Elsinore #4


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Elsinore #4


  • Words: Kenneth Lillie-Paetz
  • Art: Brian Denham, Mark Sparacio, Fernando Granea, et al.
  • Inks: Jamie Mendoza, Richard Zajac
  • Colors: Jean-Francois Beaulieu
  • Story Title: N/A
  • Price: $3.25
  • Release Date: Mar 1, 2006

Elsinore is back! This issue is the maddest, most torturous yet …I mean that as a compliment.

I have never professed to truly understand this title. Elsinore is a beguiling enigma, a book that stands out as being both refreshing and unique in this storytelling genre.

Ken Lillie-Paetz returns to steer his twisted tale, with this issue the strongest example yet of Ken’s scripting. He confidently delivers a tale that sweeps across time and various planes of existence, one that delves into the subconscious of the mad characters he has concocted.

As promised by Ken, a lot more begins to make sense in #4, not only for the characters themselves, but for the readers too.

The book’s opening introduces us to the new series artist, Mark Sparacio. His work is cleaner than the sketchy, edgy style of previous artist Brian Denham, however the shift is an assured one.

To add to the thrill, this issue is graced with the work of seven different artists. While in many other books "drawn by committee" this would be a distracting folly, in Elsinore it works like a masterstroke. We are, after all, dealing with a mad world on the precipice of the apocalypse. The constantly shifting art styles serve to reinforce the unstable nature of insanity.

Jean-Francois Beaulieu is back on the colors, and his work serves to keep a unified look to this tale. As ever, his colors are haunting, alluring and the perfect blend of the darkness and light that pervades this world.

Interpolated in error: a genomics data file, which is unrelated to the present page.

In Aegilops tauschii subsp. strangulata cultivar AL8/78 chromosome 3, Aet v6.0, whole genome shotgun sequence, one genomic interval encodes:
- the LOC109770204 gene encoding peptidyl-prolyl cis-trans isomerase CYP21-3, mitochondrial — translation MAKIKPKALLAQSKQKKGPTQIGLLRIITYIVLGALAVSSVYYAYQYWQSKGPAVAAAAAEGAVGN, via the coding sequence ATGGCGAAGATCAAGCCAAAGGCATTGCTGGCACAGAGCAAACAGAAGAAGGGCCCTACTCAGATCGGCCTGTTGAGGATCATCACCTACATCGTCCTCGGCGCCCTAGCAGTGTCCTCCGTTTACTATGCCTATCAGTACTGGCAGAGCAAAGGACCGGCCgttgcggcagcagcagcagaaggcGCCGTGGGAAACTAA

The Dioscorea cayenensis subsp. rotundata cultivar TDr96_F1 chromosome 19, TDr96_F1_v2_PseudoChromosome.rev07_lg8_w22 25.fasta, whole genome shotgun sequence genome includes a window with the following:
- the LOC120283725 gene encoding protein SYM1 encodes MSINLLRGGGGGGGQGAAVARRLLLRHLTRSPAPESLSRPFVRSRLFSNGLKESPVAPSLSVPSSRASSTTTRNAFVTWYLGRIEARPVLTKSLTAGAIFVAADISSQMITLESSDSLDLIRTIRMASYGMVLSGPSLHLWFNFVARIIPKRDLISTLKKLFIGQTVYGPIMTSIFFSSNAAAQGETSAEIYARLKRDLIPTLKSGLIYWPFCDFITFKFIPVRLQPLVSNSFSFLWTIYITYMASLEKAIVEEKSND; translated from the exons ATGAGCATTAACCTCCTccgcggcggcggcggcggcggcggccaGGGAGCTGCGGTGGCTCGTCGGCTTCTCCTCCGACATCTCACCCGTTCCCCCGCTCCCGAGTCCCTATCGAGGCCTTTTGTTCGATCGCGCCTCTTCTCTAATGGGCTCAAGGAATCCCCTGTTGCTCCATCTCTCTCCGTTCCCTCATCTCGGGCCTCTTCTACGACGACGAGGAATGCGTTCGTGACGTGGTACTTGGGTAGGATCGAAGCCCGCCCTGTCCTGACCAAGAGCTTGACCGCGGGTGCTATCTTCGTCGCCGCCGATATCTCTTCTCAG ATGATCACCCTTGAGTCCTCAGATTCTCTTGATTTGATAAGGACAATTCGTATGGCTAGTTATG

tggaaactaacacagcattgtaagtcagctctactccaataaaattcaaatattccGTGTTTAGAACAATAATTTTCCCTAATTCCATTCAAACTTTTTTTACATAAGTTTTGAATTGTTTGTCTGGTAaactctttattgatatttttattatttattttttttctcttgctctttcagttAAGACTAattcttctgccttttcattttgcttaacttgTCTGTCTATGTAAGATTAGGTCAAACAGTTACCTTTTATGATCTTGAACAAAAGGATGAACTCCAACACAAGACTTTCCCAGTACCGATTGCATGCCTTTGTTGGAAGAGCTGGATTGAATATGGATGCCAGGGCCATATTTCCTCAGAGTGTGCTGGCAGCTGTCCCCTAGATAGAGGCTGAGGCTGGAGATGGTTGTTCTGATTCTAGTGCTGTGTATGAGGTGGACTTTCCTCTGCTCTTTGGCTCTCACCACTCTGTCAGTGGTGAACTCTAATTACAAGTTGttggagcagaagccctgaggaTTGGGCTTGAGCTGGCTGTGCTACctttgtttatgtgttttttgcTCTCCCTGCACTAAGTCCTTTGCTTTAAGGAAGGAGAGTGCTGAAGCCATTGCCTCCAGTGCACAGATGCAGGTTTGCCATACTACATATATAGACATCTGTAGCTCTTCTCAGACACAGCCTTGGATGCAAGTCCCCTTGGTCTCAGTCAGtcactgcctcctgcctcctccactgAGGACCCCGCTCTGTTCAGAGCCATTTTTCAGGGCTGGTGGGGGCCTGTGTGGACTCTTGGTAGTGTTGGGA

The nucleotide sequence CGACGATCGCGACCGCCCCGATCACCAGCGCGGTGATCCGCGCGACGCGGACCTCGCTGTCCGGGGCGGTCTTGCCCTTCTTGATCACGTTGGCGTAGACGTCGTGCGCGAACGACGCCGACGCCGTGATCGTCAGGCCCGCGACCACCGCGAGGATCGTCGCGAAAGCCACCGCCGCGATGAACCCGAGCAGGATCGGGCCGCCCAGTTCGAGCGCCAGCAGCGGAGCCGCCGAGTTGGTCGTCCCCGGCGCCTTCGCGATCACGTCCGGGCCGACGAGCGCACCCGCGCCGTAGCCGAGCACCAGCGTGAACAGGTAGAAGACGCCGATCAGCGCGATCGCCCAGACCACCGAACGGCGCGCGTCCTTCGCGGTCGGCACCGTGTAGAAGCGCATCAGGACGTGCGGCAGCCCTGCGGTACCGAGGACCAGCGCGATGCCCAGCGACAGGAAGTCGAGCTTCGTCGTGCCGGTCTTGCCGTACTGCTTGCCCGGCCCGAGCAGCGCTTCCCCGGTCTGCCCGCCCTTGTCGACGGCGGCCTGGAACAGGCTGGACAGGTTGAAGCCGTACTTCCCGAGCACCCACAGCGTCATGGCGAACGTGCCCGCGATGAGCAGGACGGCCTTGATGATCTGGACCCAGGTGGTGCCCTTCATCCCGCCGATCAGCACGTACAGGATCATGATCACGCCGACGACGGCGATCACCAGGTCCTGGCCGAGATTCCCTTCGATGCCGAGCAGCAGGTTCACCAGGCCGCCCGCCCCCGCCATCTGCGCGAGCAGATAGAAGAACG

At the centre of this ever-shifting universe remains Dr. Murchison, the newest clinician at Elsinore Mental Hospital. Plagued by dreams, visions that are being invaded by the subconscious of Elsinore’s deranged inmates, Dr. Murchison calls on a colleague for help.

When we enter the world of Murchison’s dreams, all hell breaks loose, literally. Alternately, he dreams of a mad, warped world, a possible love interest, the actions of a secret society …But it is the dreams of patient Vever, the cartographer of hell, that are the most unnerving of all.

With visions of the apocalypse raging through the story, steps are taken to set future arcs in motion with the suggestion of a preemptive attack on hell. As Dr. Murchison rouses from his horrific subconscious journey, there is a new vitalized urgency that marks his character. He has seen what the future will bring, and he is ready to act.

If you enjoy clearly defined story arcs, with neatly placed plot twists and compartmentalized progressions of character, Elsinore is not for you. If you are a passionate fan, keen to discover the work of creators on the cutting edge, Elsinore is your book. One could easily call this a horror book, but Elsinore is a work that defies definitions. At once mesmerizing, twisted and terrifying, Elsinore is a confident tale, unlike any other on the spinner racks. It is a page-turner that wraps you up in a straight jacket and doesn’t let go.

For those of us struggling to define this book, Ken Lillie-Paetz does it best when he writes:

"The mystical can come out of the common-place so easily. The transition into madness can be so subtle that the common-place soon becomes the mystical. Divinity and madness…Who is to say that there is any difference in these words? Who decides which is which?"

Indeed. I eagerly await future issues, all the time hoping that these questions, along with others, will be answered.

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